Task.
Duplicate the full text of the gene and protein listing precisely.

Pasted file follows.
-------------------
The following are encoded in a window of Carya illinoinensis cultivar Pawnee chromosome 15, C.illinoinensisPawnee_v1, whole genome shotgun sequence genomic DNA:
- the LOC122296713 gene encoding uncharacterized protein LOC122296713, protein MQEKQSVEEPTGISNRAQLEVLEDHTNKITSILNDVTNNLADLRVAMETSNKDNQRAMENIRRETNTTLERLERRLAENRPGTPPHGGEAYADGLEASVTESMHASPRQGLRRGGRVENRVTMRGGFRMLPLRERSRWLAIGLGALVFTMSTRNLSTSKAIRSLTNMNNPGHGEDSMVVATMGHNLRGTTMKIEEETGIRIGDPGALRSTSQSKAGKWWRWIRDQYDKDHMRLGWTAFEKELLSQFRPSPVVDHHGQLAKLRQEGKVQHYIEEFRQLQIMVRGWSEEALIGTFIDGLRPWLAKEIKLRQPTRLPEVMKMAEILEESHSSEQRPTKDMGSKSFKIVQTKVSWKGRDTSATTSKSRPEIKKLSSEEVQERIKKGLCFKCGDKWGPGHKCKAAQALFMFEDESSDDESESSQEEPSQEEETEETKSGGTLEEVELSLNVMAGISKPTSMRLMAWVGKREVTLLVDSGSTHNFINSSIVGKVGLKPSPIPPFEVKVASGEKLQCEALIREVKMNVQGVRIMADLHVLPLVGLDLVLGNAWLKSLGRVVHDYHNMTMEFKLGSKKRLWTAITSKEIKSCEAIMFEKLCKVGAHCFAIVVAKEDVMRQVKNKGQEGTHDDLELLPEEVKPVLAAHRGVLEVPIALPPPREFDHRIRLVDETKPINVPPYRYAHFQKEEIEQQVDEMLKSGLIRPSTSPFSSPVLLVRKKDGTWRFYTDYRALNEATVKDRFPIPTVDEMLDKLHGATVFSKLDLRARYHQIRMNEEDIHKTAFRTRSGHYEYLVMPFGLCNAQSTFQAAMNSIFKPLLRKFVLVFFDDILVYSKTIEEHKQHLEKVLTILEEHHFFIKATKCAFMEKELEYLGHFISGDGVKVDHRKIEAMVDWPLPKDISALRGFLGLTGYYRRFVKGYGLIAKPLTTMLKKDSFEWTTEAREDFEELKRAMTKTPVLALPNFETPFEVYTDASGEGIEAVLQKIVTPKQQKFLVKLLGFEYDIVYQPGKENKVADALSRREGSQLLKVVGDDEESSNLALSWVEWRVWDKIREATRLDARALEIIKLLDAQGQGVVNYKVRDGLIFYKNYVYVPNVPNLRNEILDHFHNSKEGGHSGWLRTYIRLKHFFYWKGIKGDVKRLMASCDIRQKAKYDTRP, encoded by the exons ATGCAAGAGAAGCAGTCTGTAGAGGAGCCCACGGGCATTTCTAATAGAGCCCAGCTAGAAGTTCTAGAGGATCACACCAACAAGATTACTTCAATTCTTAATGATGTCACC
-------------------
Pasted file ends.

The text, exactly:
The following are encoded in a window of Carya illinoinensis cultivar Pawnee chromosome 15, C.illinoinensisPawnee_v1, whole genome shotgun sequence genomic DNA:
- the LOC122296713 gene encoding uncharacterized protein LOC122296713, protein MQEKQSVEEPTGISNRAQLEVLEDHTNKITSILNDVTNNLADLRVAMETSNKDNQRAMENIRRETNTTLERLERRLAENRPGTPPHGGEAYADGLEASVTESMHASPRQGLRRGGRVENRVTMRGGFRMLPLRERSRWLAIGLGALVFTMSTRNLSTSKAIRSLTNMNNPGHGEDSMVVATMGHNLRGTTMKIEEETGIRIGDPGALRSTSQSKAGKWWRWIRDQYDKDHMRLGWTAFEKELLSQFRPSPVVDHHGQLAKLRQEGKVQHYIEEFRQLQIMVRGWSEEALIGTFIDGLRPWLAKEIKLRQPTRLPEVMKMAEILEESHSSEQRPTKDMGSKSFKIVQTKVSWKGRDTSATTSKSRPEIKKLSSEEVQERIKKGLCFKCGDKWGPGHKCKAAQALFMFEDESSDDESESSQEEPSQEEETEETKSGGTLEEVELSLNVMAGISKPTSMRLMAWVGKREVTLLVDSGSTHNFINSSIVGKVGLKPSPIPPFEVKVASGEKLQCEALIREVKMNVQGVRIMADLHVLPLVGLDLVLGNAWLKSLGRVVHDYHNMTMEFKLGSKKRLWTAITSKEIKSCEAIMFEKLCKVGAHCFAIVVAKEDVMRQVKNKGQEGTHDDLELLPEEVKPVLAAHRGVLEVPIALPPPREFDHRIRLVDETKPINVPPYRYAHFQKEEIEQQVDEMLKSGLIRPSTSPFSSPVLLVRKKDGTWRFYTDYRALNEATVKDRFPIPTVDEMLDKLHGATVFSKLDLRARYHQIRMNEEDIHKTAFRTRSGHYEYLVMPFGLCNAQSTFQAAMNSIFKPLLRKFVLVFFDDILVYSKTIEEHKQHLEKVLTILEEHHFFIKATKCAFMEKELEYLGHFISGDGVKVDHRKIEAMVDWPLPKDISALRGFLGLTGYYRRFVKGYGLIAKPLTTMLKKDSFEWTTEAREDFEELKRAMTKTPVLALPNFETPFEVYTDASGEGIEAVLQKIVTPKQQKFLVKLLGFEYDIVYQPGKENKVADALSRREGSQLLKVVGDDEESSNLALSWVEWRVWDKIREATRLDARALEIIKLLDAQGQGVVNYKVRDGLIFYKNYVYVPNVPNLRNEILDHFHNSKEGGHSGWLRTYIRLKHFFYWKGIKGDVKRLMASCDIRQKAKYDTRP, encoded by the exons ATGCAAGAGAAGCAGTCTGTAGAGGAGCCCACGGGCATTTCTAATAGAGCCCAGCTAGAAGTTCTAGAGGATCACACCAACAAGATTACTTCAATTCTTAATGATGTCACC